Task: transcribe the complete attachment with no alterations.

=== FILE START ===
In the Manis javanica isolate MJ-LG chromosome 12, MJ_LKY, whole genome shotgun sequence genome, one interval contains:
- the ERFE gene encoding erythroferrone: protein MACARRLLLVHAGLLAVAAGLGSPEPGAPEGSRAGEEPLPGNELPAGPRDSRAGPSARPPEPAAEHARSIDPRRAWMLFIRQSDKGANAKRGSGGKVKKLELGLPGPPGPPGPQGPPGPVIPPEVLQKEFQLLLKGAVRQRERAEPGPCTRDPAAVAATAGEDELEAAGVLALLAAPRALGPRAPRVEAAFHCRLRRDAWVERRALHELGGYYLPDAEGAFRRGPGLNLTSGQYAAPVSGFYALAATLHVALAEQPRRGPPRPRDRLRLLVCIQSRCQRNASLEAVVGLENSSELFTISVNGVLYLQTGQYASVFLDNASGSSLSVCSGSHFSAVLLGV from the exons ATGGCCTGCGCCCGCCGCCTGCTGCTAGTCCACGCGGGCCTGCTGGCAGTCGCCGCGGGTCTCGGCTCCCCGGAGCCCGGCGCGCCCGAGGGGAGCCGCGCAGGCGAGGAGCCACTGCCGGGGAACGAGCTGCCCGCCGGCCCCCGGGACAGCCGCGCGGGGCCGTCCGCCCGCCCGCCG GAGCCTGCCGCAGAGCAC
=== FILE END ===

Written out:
In the Manis javanica isolate MJ-LG chromosome 12, MJ_LKY, whole genome shotgun sequence genome, one interval contains:
- the ERFE gene encoding erythroferrone: protein MACARRLLLVHAGLLAVAAGLGSPEPGAPEGSRAGEEPLPGNELPAGPRDSRAGPSARPPEPAAEHARSIDPRRAWMLFIRQSDKGANAKRGSGGKVKKLELGLPGPPGPPGPQGPPGPVIPPEVLQKEFQLLLKGAVRQRERAEPGPCTRDPAAVAATAGEDELEAAGVLALLAAPRALGPRAPRVEAAFHCRLRRDAWVERRALHELGGYYLPDAEGAFRRGPGLNLTSGQYAAPVSGFYALAATLHVALAEQPRRGPPRPRDRLRLLVCIQSRCQRNASLEAVVGLENSSELFTISVNGVLYLQTGQYASVFLDNASGSSLSVCSGSHFSAVLLGV from the exons ATGGCCTGCGCCCGCCGCCTGCTGCTAGTCCACGCGGGCCTGCTGGCAGTCGCCGCGGGTCTCGGCTCCCCGGAGCCCGGCGCGCCCGAGGGGAGCCGCGCAGGCGAGGAGCCACTGCCGGGGAACGAGCTGCCCGCCGGCCCCCGGGACAGCCGCGCGGGGCCGTCCGCCCGCCCGCCG GAGCCTGCCGCAGAGCAC